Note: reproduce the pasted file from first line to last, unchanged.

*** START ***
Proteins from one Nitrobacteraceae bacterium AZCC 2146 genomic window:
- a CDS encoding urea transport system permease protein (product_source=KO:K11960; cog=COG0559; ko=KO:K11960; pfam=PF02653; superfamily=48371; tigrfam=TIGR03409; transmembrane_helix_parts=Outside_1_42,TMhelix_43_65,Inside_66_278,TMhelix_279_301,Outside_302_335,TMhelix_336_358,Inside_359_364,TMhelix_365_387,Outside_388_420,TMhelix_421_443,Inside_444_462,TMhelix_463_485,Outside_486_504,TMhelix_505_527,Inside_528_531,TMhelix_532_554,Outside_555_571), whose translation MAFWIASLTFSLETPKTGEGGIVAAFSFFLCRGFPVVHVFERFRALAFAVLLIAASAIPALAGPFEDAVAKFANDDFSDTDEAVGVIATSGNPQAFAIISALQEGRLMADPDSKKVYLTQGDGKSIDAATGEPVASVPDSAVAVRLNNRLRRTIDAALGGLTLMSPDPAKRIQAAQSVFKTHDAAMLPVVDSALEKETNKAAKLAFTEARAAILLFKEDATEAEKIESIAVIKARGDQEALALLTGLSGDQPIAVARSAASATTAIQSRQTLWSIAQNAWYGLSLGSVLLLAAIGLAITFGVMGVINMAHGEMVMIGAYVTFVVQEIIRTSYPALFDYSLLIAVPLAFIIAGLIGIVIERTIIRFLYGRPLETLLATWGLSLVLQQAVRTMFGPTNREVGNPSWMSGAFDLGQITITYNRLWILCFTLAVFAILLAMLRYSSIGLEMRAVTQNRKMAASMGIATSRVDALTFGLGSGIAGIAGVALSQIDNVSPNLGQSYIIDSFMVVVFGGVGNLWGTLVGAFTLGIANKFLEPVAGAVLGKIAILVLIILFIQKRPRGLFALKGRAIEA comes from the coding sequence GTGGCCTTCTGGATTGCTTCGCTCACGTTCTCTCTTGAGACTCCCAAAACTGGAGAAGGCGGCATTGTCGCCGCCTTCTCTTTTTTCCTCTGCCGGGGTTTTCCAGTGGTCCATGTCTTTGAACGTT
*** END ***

Proteins from one Nitrobacteraceae bacterium AZCC 2146 genomic window:
- a CDS encoding urea transport system permease protein (product_source=KO:K11960; cog=COG0559; ko=KO:K11960; pfam=PF02653; superfamily=48371; tigrfam=TIGR03409; transmembrane_helix_parts=Outside_1_42,TMhelix_43_65,Inside_66_278,TMhelix_279_301,Outside_302_335,TMhelix_336_358,Inside_359_364,TMhelix_365_387,Outside_388_420,TMhelix_421_443,Inside_444_462,TMhelix_463_485,Outside_486_504,TMhelix_505_527,Inside_528_531,TMhelix_532_554,Outside_555_571), whose translation MAFWIASLTFSLETPKTGEGGIVAAFSFFLCRGFPVVHVFERFRALAFAVLLIAASAIPALAGPFEDAVAKFANDDFSDTDEAVGVIATSGNPQAFAIISALQEGRLMADPDSKKVYLTQGDGKSIDAATGEPVASVPDSAVAVRLNNRLRRTIDAALGGLTLMSPDPAKRIQAAQSVFKTHDAAMLPVVDSALEKETNKAAKLAFTEARAAILLFKEDATEAEKIESIAVIKARGDQEALALLTGLSGDQPIAVARSAASATTAIQSRQTLWSIAQNAWYGLSLGSVLLLAAIGLAITFGVMGVINMAHGEMVMIGAYVTFVVQEIIRTSYPALFDYSLLIAVPLAFIIAGLIGIVIERTIIRFLYGRPLETLLATWGLSLVLQQAVRTMFGPTNREVGNPSWMSGAFDLGQITITYNRLWILCFTLAVFAILLAMLRYSSIGLEMRAVTQNRKMAASMGIATSRVDALTFGLGSGIAGIAGVALSQIDNVSPNLGQSYIIDSFMVVVFGGVGNLWGTLVGAFTLGIANKFLEPVAGAVLGKIAILVLIILFIQKRPRGLFALKGRAIEA comes from the coding sequence GTGGCCTTCTGGATTGCTTCGCTCACGTTCTCTCTTGAGACTCCCAAAACTGGAGAAGGCGGCATTGTCGCCGCCTTCTCTTTTTTCCTCTGCCGGGGTTTTCCAGTGGTCCATGTCTTTGAACGTT